from 20 December 1984 up to the date of execution or satisfaction of judgment, as actual damages or in
restoration of plaintiffs lost dollar savings;
2.The same amount in (1) above as moral damages;
3. Attorneys fees in the amount equivalent to TWENTY FIVE PER CENT (25%) of (1) and (2) above;
4. Litigation expenses in the amount equivalent to TEN PER CENT (10%) of the amount in (1) above; and
5. For such other reliefs as are just and equitable under the circumstances.

[42]

On April 28, 1986, the RTC of Quezon City rendered its decision in Civil Case No. Q-46350, in favor
of Alfred, the decretal portion of which reads as follows:
WHEREFORE, premises considered, judgment is hereby rendered ordering the defendant to perform the
following:

(1) To execute a document waiving her claim to the house and lot in No. 14 Fernandez St., San Francisco
Del Monte, Quezon City in favor of plaintiff or to return to the plaintiff the acquisition cost of the same in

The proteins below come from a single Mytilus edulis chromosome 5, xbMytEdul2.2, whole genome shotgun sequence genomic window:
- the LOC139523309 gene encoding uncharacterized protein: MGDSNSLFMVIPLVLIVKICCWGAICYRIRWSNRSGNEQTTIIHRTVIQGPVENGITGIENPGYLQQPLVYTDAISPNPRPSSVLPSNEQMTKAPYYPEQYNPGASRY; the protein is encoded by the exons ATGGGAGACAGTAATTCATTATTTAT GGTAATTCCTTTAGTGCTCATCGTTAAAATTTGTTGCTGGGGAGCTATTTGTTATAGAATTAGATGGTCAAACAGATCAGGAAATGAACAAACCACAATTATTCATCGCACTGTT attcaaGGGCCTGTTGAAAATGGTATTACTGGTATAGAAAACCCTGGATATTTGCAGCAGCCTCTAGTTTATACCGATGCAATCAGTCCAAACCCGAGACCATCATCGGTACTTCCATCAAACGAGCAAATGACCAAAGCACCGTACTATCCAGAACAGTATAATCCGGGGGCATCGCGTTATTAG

the amount of $20,000.00, or to sell the said property and turn over the proceeds thereof to the plaintiff;
(2) To deliver to the plaintiff the rights of ownership and management of the beauty parlor located at 444
Arquiza St., Ermita, Manila, including the equipment and fixtures therein;
(3) To account for the earnings of rental of the house and lot in No. 14 Fernandez St., San Francisco Del
Monte, Quezon City, as well as the earnings in the beauty parlor at 444 Arquiza St., Ermita, Manila and
turn over one-half of the net earnings of both properties to the plaintiff;
(4) To surrender or return to the plaintiff the personal properties of the latter left in the house at San
Francisco Del Monte, to wit:
(1) Mamya automatic camera
(1) 12 inch Sonny T.V. set, colored with remote control.
(1) Micro oven
(1) Electric fan (tall, adjustable stand)
(1) Office safe with (2) drawers and safe
(1) Electric Washing Machine
(1) Office desk and chair
(1) Double bed suits
(1) Mirror/dresser
(1) Heavy duty voice/working mechanic
(1) Sony Beta-Movie camera
(1) Suitcase with personal belongings
(1) Cardboard box with belongings
(1) Guitar Amplifier
(1) Hanger with mens suit (white).